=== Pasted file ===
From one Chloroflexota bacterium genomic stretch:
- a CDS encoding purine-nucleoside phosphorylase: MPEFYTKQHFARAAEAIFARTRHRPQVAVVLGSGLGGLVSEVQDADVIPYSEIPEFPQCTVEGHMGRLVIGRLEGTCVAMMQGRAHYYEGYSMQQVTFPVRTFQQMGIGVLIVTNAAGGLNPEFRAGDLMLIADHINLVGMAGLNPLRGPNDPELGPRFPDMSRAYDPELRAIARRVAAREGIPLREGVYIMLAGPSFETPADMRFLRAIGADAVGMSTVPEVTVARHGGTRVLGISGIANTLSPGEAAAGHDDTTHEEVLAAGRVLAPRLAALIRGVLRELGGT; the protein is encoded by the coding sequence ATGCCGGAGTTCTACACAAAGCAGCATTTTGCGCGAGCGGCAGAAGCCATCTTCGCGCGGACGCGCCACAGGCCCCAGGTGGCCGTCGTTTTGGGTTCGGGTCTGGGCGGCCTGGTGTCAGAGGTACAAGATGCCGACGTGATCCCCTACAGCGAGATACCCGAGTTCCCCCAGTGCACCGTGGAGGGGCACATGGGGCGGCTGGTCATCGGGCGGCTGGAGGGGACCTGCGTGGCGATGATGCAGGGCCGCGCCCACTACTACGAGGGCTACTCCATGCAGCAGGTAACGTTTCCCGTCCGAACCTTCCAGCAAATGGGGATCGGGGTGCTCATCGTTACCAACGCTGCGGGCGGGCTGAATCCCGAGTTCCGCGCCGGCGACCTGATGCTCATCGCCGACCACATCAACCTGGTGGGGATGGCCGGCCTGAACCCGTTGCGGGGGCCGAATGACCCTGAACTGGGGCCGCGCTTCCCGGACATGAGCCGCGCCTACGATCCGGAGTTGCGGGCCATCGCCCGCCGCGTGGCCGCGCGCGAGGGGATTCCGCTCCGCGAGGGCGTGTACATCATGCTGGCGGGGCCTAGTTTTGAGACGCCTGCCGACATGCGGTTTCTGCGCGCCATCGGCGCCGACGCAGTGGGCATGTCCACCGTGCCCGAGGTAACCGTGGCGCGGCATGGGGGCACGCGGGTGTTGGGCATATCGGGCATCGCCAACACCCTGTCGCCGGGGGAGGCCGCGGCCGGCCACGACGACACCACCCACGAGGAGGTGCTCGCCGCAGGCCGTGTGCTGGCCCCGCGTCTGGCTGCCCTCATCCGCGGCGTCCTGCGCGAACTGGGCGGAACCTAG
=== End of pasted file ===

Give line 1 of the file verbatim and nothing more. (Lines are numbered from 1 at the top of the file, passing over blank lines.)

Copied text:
From one Chloroflexota bacterium genomic stretch: